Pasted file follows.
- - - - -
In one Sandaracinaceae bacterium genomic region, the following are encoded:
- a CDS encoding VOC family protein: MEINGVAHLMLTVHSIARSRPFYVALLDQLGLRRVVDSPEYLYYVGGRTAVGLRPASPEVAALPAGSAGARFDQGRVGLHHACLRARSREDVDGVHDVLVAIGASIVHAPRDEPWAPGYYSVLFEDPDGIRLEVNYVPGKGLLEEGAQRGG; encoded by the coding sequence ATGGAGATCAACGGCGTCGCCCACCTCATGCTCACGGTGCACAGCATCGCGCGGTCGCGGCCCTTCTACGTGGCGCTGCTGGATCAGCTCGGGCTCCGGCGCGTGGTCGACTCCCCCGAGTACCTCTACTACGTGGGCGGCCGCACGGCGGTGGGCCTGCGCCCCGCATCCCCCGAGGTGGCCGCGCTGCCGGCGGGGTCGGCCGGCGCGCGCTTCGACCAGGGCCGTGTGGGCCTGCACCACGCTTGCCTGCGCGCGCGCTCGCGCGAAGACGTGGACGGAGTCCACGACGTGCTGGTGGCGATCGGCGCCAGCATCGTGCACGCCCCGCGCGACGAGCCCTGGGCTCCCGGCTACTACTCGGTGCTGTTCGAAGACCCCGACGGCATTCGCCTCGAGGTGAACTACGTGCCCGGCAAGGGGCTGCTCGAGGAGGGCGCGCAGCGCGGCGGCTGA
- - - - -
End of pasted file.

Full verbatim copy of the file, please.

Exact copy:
In one Sandaracinaceae bacterium genomic region, the following are encoded:
- a CDS encoding VOC family protein: MEINGVAHLMLTVHSIARSRPFYVALLDQLGLRRVVDSPEYLYYVGGRTAVGLRPASPEVAALPAGSAGARFDQGRVGLHHACLRARSREDVDGVHDVLVAIGASIVHAPRDEPWAPGYYSVLFEDPDGIRLEVNYVPGKGLLEEGAQRGG; encoded by the coding sequence ATGGAGATCAACGGCGTCGCCCACCTCATGCTCACGGTGCACAGCATCGCGCGGTCGCGGCCCTTCTACGTGGCGCTGCTGGATCAGCTCGGGCTCCGGCGCGTGGTCGACTCCCCCGAGTACCTCTACTACGTGGGCGGCCGCACGGCGGTGGGCCTGCGCCCCGCATCCCCCGAGGTGGCCGCGCTGCCGGCGGGGTCGGCCGGCGCGCGCTTCGACCAGGGCCGTGTGGGCCTGCACCACGCTTGCCTGCGCGCGCGCTCGCGCGAAGACGTGGACGGAGTCCACGACGTGCTGGTGGCGATCGGCGCCAGCATCGTGCACGCCCCGCGCGACGAGCCCTGGGCTCCCGGCTACTACTCGGTGCTGTTCGAAGACCCCGACGGCATTCGCCTCGAGGTGAACTACGTGCCCGGCAAGGGGCTGCTCGAGGAGGGCGCGCAGCGCGGCGGCTGA